Our heart – when we’re happy, we say our heart is full of joy; when we’re sad, we say our heart hurts or is broken. We often use our heart as a measure for our emotional well-being. But when our heart suffers physical damage, it’s the Cardiologists we turn to for help.
The heart is about the size of the human fist. It has its own electrical system, its own blood supply, and beats over three billion times over a human lifetime. As one of our body’s most essential organs, it is remarkably complex.
There are roughly 150 Cardiologists in BC – treating conditions such as heart failure, coronary heart disease, cardiac arrhythmia, and inherited heart disease – often heart problems are chronic long-term conditions. In BC, there are a number of heart function, cardiac function or heart failure clinics operating in all health authorities. Through SSC, cardiology has received funding for physician leadership training and Quality and Innovation projects, including helping to establish the BC Inherited Arrhythmia Program.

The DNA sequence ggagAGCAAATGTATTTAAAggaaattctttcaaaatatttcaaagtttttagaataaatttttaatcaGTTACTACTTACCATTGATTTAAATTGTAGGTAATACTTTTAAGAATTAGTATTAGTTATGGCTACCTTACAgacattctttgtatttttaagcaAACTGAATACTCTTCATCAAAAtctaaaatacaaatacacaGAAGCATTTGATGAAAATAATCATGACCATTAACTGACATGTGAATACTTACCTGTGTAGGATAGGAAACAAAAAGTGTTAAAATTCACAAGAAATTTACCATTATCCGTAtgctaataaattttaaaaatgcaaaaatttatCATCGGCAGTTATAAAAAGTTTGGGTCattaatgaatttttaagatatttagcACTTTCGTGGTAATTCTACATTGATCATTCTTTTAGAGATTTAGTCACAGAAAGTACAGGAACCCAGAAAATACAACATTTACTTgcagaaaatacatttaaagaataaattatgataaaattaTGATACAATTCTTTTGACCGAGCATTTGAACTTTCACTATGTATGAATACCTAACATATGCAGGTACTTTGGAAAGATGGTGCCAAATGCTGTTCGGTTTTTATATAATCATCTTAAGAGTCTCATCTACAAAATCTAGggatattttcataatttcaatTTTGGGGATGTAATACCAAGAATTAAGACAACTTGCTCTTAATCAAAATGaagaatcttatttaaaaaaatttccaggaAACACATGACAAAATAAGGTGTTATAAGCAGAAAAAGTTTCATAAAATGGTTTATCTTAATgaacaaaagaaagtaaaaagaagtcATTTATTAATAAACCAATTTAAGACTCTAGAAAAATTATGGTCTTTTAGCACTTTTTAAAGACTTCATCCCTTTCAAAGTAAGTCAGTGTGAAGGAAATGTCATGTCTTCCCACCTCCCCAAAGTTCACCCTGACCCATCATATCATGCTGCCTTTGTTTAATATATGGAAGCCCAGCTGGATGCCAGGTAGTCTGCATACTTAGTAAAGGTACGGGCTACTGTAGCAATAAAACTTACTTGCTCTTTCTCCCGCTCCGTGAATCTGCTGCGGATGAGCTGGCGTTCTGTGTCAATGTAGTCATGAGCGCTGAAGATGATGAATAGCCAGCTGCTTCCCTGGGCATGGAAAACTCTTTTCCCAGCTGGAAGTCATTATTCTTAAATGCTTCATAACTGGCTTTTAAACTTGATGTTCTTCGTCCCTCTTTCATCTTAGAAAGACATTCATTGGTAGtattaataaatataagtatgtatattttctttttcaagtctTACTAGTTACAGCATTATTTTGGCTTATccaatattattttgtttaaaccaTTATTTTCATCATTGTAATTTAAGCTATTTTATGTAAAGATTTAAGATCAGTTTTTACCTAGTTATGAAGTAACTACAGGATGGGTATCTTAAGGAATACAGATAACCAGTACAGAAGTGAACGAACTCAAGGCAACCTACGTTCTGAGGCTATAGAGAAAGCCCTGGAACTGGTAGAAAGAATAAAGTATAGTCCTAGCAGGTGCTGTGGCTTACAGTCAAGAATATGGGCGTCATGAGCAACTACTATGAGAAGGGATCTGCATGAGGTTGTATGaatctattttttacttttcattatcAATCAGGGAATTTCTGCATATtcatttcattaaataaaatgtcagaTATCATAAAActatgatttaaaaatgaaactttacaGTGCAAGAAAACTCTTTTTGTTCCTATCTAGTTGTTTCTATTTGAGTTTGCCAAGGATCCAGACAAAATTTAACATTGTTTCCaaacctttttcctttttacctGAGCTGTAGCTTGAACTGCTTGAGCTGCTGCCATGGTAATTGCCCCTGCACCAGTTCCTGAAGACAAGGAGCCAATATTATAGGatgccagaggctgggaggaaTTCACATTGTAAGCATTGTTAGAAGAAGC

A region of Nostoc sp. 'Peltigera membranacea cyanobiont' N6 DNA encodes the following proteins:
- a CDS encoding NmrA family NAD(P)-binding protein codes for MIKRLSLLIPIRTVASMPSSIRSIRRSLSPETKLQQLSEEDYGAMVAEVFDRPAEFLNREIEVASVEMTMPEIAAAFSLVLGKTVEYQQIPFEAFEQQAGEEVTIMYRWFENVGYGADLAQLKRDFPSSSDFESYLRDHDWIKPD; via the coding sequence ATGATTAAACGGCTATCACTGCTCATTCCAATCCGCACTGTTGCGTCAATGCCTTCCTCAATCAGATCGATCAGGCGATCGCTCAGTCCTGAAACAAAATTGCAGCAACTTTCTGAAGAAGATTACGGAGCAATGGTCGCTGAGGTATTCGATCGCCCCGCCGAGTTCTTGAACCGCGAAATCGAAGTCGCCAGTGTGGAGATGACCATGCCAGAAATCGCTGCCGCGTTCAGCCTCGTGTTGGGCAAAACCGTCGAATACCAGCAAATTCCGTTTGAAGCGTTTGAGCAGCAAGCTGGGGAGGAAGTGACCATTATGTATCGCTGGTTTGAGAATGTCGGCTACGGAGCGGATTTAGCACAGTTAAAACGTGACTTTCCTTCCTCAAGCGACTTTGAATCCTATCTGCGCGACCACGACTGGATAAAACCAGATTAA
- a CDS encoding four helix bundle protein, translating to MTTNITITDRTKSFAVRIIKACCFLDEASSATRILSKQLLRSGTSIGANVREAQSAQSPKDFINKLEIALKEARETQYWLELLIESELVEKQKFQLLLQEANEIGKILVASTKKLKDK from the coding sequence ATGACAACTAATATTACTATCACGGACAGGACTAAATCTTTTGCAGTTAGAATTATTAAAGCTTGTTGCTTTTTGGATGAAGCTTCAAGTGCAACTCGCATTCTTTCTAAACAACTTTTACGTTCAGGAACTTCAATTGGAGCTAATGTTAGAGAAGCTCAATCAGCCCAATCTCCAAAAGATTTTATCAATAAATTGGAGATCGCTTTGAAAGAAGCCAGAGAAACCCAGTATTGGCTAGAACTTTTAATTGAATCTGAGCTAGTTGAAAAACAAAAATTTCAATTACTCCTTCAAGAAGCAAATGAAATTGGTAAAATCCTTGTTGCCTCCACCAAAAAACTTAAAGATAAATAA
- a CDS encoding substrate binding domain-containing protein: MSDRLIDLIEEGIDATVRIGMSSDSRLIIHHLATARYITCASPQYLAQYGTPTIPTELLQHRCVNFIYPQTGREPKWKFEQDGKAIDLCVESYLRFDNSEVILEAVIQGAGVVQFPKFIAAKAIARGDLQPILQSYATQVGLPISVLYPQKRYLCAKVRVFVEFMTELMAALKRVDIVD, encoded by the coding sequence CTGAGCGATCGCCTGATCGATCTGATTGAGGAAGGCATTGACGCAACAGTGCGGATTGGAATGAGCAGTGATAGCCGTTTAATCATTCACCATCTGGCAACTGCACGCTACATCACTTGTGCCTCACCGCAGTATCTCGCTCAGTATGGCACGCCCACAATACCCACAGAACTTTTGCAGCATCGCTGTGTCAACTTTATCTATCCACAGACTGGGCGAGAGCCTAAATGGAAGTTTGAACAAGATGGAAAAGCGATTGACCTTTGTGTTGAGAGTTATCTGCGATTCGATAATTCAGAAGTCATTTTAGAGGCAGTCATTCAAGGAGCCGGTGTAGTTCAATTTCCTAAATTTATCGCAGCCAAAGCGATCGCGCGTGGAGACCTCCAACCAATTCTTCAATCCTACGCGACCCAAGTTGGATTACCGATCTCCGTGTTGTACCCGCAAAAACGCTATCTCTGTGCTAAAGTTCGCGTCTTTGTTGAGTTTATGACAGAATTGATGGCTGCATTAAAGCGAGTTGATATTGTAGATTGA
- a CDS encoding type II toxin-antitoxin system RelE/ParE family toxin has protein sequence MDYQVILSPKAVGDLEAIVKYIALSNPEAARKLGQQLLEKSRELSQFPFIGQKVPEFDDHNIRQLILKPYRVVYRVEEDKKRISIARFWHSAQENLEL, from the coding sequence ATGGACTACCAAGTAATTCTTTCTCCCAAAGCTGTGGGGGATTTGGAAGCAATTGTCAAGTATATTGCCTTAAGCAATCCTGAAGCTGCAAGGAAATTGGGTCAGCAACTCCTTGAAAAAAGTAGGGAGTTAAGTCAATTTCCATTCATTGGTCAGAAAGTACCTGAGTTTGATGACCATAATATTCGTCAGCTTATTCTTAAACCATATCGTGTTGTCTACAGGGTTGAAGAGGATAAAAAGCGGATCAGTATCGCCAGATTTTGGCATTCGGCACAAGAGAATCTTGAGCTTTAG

There is amazing technology that can do wonderful things like heart transplants, artificial hearts, valves through tubes, new plumbing, new electrical circuits, electronic paramedics in a patient’s own chest. One of the most challenging issues is the rapid progression of expensive new technologies, for example percutaneous valve replacement, which has become a routine, but expensive procedure.
Although there have been remarkable advances, heart disease has risen steadily over the last century - especially in industrialized countries. It is the second leading cause of death in Canada, and nine out of 10 Canadians over the age of 20 have at least one risk factor for heart disease. But many of these risk factors can be reduced or eliminated with simple lifestyle changes: not smoking, exercising more, eating healthier and reducing stress among others.
Given the heart's many essential functions, it seems wise to take care of it and Cardiologists help to ensure our hearts keep on ticking.